A lot of people remember iconic slogans from World War II. One of the most famous ad campaigns of the era revolved around a cartoon bear and a slogan that became famous around the world. The advertising campaign that promoted the legendary Smokey the Bear was the result of speculation that the Japanese may launch an attack against the continental U.S.
Fighting forest fires during World War II was more challenging due to the rationing of necessary firefighting equipment. Americans were concerned that explosives could start forest fires that we didn’t have the firefighters or equipment to handle.
It took the shelling of the Ellwood Oil Field north of Santa Barbara by a Japanese submarine to get state forestry services and the U.S. Forest Service to start cooperating in firefighting efforts. The shelling lasted for approximately 20 minutes and missed the intended target. However, it was one of only a few attacks which took place on United States soil.
U.S. citizens were afraid of what damage could be inflicted on our soil. Since many men who worked as firefighters had enlisted, and fighting forest fires was a local problem, there was genuine concern about potential forest fires.
In 1942, an ad campaign was launched to educate the public about forest fire prevention. The message to the public was that as United States citizens, they could help the war effort by working toward preventing forest fires.
In 1944, another cartoon icon, the Disney character Bambi was the poster child for the forest fire prevention campaign. However, Disney only allowed the character to be displayed on the poster for one year.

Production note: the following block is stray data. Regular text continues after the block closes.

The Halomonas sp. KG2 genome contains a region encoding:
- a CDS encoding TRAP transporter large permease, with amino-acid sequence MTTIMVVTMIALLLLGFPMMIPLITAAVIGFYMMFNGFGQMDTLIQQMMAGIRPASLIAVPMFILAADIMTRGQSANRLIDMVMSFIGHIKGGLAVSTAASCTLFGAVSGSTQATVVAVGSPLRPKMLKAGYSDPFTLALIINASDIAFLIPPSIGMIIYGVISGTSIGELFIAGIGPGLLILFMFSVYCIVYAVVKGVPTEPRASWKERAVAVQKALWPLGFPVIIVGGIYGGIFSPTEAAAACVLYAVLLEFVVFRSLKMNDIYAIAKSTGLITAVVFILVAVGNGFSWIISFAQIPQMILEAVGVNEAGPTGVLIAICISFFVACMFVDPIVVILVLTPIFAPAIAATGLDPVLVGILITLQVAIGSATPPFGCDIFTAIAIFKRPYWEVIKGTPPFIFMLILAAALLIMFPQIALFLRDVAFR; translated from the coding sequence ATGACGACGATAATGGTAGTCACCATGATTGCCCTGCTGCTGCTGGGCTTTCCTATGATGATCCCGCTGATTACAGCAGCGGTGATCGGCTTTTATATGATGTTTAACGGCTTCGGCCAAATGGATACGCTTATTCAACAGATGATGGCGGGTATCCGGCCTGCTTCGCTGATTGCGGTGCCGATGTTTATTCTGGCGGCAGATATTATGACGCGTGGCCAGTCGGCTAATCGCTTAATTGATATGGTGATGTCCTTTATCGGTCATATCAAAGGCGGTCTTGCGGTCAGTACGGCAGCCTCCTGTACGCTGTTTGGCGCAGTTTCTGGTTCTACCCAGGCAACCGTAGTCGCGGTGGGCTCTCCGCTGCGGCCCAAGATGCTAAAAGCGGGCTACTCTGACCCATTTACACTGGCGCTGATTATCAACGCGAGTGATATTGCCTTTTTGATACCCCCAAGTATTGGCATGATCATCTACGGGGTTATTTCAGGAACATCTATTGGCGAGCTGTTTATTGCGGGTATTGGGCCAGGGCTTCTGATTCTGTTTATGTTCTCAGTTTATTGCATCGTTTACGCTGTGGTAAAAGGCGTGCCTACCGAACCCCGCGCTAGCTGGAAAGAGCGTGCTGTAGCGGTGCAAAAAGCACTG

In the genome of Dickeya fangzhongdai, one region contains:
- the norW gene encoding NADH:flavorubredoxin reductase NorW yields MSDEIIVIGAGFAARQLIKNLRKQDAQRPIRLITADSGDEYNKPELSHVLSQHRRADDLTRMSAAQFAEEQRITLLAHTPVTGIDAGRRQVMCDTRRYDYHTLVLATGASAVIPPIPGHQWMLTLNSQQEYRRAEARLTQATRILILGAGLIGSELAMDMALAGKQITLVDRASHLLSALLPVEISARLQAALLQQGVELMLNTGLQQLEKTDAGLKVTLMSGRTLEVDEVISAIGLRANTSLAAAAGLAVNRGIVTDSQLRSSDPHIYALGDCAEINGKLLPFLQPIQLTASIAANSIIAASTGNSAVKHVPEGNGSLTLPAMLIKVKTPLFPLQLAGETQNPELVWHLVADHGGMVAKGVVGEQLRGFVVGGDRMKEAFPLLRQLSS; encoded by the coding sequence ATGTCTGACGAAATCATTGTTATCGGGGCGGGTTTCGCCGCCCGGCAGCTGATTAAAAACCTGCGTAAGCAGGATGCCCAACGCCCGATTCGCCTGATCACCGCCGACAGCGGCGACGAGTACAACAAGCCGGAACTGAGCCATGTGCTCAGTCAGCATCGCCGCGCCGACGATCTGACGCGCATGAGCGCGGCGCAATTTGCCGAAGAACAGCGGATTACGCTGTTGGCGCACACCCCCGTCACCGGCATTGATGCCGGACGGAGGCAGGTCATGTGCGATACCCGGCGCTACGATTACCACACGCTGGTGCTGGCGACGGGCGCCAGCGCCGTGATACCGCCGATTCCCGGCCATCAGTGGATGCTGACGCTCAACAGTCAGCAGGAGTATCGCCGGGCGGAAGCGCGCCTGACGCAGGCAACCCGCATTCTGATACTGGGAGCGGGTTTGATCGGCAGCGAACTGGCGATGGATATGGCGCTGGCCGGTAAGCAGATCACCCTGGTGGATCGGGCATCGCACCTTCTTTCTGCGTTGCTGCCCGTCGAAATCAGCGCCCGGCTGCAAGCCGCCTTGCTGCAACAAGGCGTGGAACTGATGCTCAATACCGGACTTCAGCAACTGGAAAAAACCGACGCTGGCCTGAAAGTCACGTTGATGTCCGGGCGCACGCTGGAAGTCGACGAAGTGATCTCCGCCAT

The famous illustrator Albert Staehle, who was known for his animal illustrations, created a cartoon-style bear pouring water on a campfire. The character was named Smokey Bear in honor of Smokey Joe Martin, a former assistant fire chief in New York.
In 1950, a bear cub was saved from a forest fire in Capitan, New Mexico. The cub had taken refuge from the fire in a tree and was severely injured. The little bear was cared for by a New Mexico rancher until he could be transported to Santa Fe for treatment. The cub was adopted by the forest service and named Smokey. The bear cub became famous and lived out his life for 26 years in the National Zoo.
Images of Smokey with the caption “Only you can prevent forest fires” became known throughout the country. The message continued to raise awareness about preventing forest fires for 75 years.
When Smokey passed away in 1976, he was buried in Smokey Bear Historical Park, located in Capitan, New Mexico. Smokey continues to be a legend to this day. In 1971, the zoo adopted another orphaned cub named “Little Smokey.” The second bear who was rescued in Lincoln National Forest in New Mexico lived until 1990.
The ad campaign also raised public awareness about controlled burns that are intended to keep brush that’s flammable under control. The controlled burns are used to encourage new forest growth. Recent ad campaigns for forest fire prevention have mentioned wildfires in the literature due to concerns about climate change.